shot rhythm varies between people. Different archers and different coaches
will recommend and emphasize different things. Even Kisik Lee, the American coach, in his method there’s this nice diagram which allocates a certain amount of time to each part of the process. You don’t have to do this. If you know it
then it helps to build your understanding, but you don’t have to follow these things
rigidly, especially as your starting out. The more important thing is understanding the general concept of maintaining good rhythm. From start to finish a shot
shouldn’t really take more than 3 seconds. Two-and-a-half to three seconds is a
nice sweet spot, where your muscles aren’t contracting, you’re not mentally being
blocked by the target, and you execute consistent shot rhythm, and good shots within that time frame. Now there are exceptions. If you watch the Olympic Games, you’ll see the world class archers, they seem to do this all the time. They pull back, and they hold, and they hold, and they hold. They wait for the right moment to let go and get that “X” or “10”, and that’s hard.
That’s really hard. You have to understand that these guys our world class athletes. They’ve spent hours every week training, shooting thousands of arrows, and that builds
them up. It conditions them to hold for longer, to slow down their shot process, and yet still maintain control of the process from start to finish. That’s a lot different.
For a beginner or intermediate these are things to try to avoid because the
longer you hold, the worse it gets. Everybody who’s done a competition and shot under pressure will know this. You can never seem to get a good shot if you hold for longer. It’s a bit of a paradox. If you don’t aim long enough, you’re shot wont hit the gold, but the longer you aim the worse it gets, and that’s a very fine point of balance, and the reality is, even the top level archers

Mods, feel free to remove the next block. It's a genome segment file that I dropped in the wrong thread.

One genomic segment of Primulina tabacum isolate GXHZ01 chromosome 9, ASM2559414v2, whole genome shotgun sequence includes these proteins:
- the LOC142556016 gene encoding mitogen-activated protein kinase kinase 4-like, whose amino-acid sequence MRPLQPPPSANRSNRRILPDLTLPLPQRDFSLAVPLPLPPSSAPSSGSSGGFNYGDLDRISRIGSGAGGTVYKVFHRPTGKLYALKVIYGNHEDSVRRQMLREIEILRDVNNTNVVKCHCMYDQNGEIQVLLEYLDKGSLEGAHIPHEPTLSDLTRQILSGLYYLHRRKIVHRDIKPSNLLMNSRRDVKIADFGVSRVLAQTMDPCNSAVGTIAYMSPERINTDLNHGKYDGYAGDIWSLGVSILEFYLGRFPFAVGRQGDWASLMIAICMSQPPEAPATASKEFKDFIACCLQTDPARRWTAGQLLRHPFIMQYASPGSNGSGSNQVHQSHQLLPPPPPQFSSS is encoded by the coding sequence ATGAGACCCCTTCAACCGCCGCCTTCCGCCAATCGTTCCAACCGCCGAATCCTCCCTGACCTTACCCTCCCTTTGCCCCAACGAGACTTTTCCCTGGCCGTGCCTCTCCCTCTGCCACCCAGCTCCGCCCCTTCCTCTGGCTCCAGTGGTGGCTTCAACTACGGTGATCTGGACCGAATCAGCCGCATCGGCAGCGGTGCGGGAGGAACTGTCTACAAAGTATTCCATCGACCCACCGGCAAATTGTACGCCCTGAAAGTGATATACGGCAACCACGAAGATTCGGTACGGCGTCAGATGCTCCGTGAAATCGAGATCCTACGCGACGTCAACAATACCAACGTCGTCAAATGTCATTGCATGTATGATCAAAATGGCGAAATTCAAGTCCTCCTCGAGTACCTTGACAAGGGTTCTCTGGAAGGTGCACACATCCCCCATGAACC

will refrain from holding for longer than the process. They will know the sweet spot and let go when that sight drops onto the target. Any longer and they’re fighting that balance. Too long and they have to let go, and basically accept the shot may not hit a “10”. That’s the
reality. So just because a professional holds it for 5 seconds doesn’t mean it’s a good shot, and most of them know that they’ve done
something wrong, but they’re trying to salvage a good shot out of it, and thankfully for
them, they have the experience, the conditioning, to do so quite frequently,
but for people getting to that stage it’s something which you have to combat and counteract. So what happens if you don’t maintain a consistent shot rhythm. The
main problem that develops is the loss of consistency. If every shot has
different timing and different rhythm then every arrow will hit a different
place. There are simply too many variations in
your process. So building in a good rhythm in your routine and your practice
sessions will allow you to maintain optimal muscle usage. It will help you